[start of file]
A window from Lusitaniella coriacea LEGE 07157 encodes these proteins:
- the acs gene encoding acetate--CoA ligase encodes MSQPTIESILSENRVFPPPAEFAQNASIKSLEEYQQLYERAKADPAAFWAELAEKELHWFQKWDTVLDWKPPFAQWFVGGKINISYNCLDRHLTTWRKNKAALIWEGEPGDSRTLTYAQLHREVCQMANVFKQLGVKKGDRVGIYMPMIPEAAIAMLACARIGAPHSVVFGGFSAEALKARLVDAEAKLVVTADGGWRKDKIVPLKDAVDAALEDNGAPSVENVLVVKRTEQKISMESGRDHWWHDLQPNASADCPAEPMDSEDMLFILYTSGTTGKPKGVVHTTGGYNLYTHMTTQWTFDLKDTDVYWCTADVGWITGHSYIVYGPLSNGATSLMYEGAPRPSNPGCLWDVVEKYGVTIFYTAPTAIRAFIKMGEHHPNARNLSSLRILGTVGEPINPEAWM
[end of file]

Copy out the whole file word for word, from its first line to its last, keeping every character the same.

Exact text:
A window from Lusitaniella coriacea LEGE 07157 encodes these proteins:
- the acs gene encoding acetate--CoA ligase encodes MSQPTIESILSENRVFPPPAEFAQNASIKSLEEYQQLYERAKADPAAFWAELAEKELHWFQKWDTVLDWKPPFAQWFVGGKINISYNCLDRHLTTWRKNKAALIWEGEPGDSRTLTYAQLHREVCQMANVFKQLGVKKGDRVGIYMPMIPEAAIAMLACARIGAPHSVVFGGFSAEALKARLVDAEAKLVVTADGGWRKDKIVPLKDAVDAALEDNGAPSVENVLVVKRTEQKISMESGRDHWWHDLQPNASADCPAEPMDSEDMLFILYTSGTTGKPKGVVHTTGGYNLYTHMTTQWTFDLKDTDVYWCTADVGWITGHSYIVYGPLSNGATSLMYEGAPRPSNPGCLWDVVEKYGVTIFYTAPTAIRAFIKMGEHHPNARNLSSLRILGTVGEPINPEAWM